2017’s cybersecurity issues: The future’s new normal?

As we move into the new year, let's look at some of the major issues surrounding the world of cybersecurity as it relates to the world at large. It's very likely at least one of the following issues will be a part of your future.

From government manipulation of online sentiment to the downright crazy year for cryptocurrencies, 2017 has arguably been a banner year for all sorts of cybersecurity issues.

As we move into the new year, it seemed prudent to take a look at some of the major issues surrounding the world of cybersecurity as it relates to the world at large. With a large part of the world today seemingly inundated with tech, it’s very likely at least one of the following issues will be a part of your future.

Whether these issues are things you think about and defend yourself against or become victim to, however, will depend on how you work with the precedent of 2017.

Even more things will be hackable

While this has been true in years past, you can now expect even more of the things we think of when we reference the Internet of Things (IoT) to come into play as potential cybersecurity liabilities moving forward.

The hackable culprits include printers, internet connected picture frames, smart toys like the Aibo or bluetooth-enabled teddy bears, and even, unfortunately, sex toys.

Matthias Yeo, chief technology officer for Symantec in Asia, said in a recent report that “home IoT devices will be compromised by cyber criminals to provide persistent access to a victim’s network.”

Worse still, the WPA2 security protocol for internet networks is already at risk, and there’s no easy remedy to patch everyone’s Wi-Fi system accordingly.

Cyberattacks will be more common

Since we have more tech on hand that we don’t think of as a computer (and thus do not treat with the same security mindset), expect attacks to become commonplace.

Ransomware attacks – cyberattacks where a malicious agent locks away your data unless you pay a ransom to get it back – are likely to become the most frequent as more countries and crime organizations get into the swing of things. 

This is an issue partly because it isn’t just one malicious hacker behind it. Global ransomware attacks are likely targeted attacks by a state against another state, or by a syndicate against high-value targets

If it isn’t to earn money, then cyberattacks are more likely going to be used to earn power by acquiring information to be used for further actions down the line.

Cryptocurrencies are hot for speculators and thieves

Cryptocurrencies, most notably Bitcoin, are hot-ticket items for people who speculated on its rise back when Bitcoin was cheap.

Bitcoin has been the darling of the cryptocurrency world, only recently declining from a high of nearly $20,000 to a current value of about $13,000 to $14,000 per bitcoin

The realms of cryptocurrency have been and will likely worsen into a target for thieves, whatever type you choose to speculate in. While Bitcoin itself is the prime target, either by stealing from an individual or from a marketplace trading in the stuff, other cryptocurrency types like Ethereum or a fork of Bitcoin like Bitcoin Cash are likely going to be scrutinized by thieves for their potential value as well.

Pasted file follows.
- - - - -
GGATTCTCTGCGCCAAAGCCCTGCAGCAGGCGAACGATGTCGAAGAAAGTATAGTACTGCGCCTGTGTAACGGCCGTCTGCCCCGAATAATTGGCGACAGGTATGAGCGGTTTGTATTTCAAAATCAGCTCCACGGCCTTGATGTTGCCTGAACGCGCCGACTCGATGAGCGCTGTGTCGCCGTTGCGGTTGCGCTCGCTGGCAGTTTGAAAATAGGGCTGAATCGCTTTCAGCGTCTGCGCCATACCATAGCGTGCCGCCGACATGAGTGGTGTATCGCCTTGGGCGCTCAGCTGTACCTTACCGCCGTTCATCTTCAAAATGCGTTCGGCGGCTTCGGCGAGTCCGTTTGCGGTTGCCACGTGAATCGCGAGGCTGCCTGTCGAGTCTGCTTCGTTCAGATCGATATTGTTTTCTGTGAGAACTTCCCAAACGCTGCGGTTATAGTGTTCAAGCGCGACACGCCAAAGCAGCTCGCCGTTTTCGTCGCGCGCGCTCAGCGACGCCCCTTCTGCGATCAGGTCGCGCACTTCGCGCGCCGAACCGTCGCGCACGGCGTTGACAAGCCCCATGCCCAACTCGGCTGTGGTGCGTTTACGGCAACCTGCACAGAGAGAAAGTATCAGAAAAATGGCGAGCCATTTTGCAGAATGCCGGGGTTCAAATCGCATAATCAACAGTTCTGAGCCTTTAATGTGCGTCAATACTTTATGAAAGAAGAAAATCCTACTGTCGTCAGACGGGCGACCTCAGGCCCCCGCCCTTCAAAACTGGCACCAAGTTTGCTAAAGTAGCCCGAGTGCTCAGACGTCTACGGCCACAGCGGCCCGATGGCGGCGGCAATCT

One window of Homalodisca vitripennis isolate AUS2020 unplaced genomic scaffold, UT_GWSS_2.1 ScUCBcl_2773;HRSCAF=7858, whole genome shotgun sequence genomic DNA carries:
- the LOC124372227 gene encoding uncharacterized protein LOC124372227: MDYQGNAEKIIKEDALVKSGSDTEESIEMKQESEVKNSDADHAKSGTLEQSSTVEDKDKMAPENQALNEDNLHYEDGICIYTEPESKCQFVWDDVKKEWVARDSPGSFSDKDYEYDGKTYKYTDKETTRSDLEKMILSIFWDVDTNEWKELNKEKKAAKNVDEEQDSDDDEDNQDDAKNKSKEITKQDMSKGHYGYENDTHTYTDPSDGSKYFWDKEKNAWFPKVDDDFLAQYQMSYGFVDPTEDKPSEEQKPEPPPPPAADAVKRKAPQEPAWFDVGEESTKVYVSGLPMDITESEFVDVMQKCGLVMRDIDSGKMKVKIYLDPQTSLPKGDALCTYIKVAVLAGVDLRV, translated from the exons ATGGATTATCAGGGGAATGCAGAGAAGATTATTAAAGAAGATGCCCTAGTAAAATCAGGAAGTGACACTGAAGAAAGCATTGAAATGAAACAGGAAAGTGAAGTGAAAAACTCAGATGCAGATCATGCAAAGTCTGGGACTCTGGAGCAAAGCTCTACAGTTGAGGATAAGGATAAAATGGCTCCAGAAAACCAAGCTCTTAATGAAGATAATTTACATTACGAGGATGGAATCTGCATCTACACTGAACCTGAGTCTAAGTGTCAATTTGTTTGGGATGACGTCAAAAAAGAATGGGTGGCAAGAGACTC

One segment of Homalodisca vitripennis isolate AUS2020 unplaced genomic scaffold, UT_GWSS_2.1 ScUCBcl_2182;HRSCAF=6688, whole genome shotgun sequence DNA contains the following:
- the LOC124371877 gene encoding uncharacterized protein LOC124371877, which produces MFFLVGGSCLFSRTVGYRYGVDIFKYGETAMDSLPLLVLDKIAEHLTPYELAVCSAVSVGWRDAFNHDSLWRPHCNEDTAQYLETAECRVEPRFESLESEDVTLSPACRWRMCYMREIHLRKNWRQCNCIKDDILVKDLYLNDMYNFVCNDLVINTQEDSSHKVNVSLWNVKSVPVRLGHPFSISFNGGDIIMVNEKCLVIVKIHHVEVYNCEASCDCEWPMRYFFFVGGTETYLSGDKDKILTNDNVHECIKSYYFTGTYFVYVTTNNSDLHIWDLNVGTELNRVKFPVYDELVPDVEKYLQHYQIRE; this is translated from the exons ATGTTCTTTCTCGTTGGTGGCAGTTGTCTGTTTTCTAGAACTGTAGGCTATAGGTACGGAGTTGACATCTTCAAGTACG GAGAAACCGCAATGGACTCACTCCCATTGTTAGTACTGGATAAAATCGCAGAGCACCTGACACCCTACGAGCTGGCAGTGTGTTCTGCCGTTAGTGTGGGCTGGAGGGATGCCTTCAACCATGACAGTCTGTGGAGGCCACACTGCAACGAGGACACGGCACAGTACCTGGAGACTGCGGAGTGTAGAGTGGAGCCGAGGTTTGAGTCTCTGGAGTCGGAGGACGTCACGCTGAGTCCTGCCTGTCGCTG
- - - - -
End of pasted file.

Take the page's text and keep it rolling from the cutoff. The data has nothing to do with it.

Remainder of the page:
Manipulation of feelings and truth

Perhaps the most insidious cybersecurity issue is the one that deals with social media and the public trust.

Social media and other forms of communication online are also being used for more than providing people with a wellspring of information. Online disinformation – the intentional spreading of false or inaccurate information – is also changing how people think and feel, and ultimately, how we deal with urgent things like the truth.

We have to go back to 2016 to see the hints of what is now becoming a new normal. Propagandists, using a mix of real and fake accounts online, spread messages that get us to either distrust reality or disregard it altogether

This has allowed everything from the spread of so-called fake news, as well as the erosion of freedom of expression in a number of countries, not just the Philippines. 

Perhaps most notable is the Trump-Russia probe, which aims to suss out the truth behind possible Russian collusion with the Trump administration to bring Donald Trump to the White House. 

This was done through a concerted effort on social media channels such as Facebook, which were used by a cyber army to reach into the hearts and minds of 126 million other Facebook users, about 20 million Instagram users, as well as a host of Google users. 

To wit, an ex-Facebook executive, Chamath Palihapitiya, feels “tremendous guilt” for helping to make “tools that are ripping apart the social fabric of how society works.” 

This is a charge that Facebook, in its response, appears to acknowledge in part, as it admits it was “a very different company back then” when it was focused on aiming for the top of the social media food chain. Now that it’s the industry leader, it can afford to reduce its profitability since everyone is already using it. 

You’re going to get attacked eventually

This is perhaps the most sobering bit about 2017: In all likelihood, if you haven’t been the victim of a cyberattack or hack yet, it’s almost certain you will be affected by a cyberattack or security breach for one, or become indirectly affected by propaganda or the so-called “fake news” phenomenon.

You’re going to be affected, either directly or indirectly, by a cyberattack of some kind, moving forward What’s important is how you deal with the reality.

It will benefit you to read up on cybersecurity issues and on how to respond to an attack. Find yourself trusted sources of information in the world at large and on cybersecurity issues as well.

Most importantly, don’t panic! This is the new normal, and you’ll weather the storm. – Rappler.com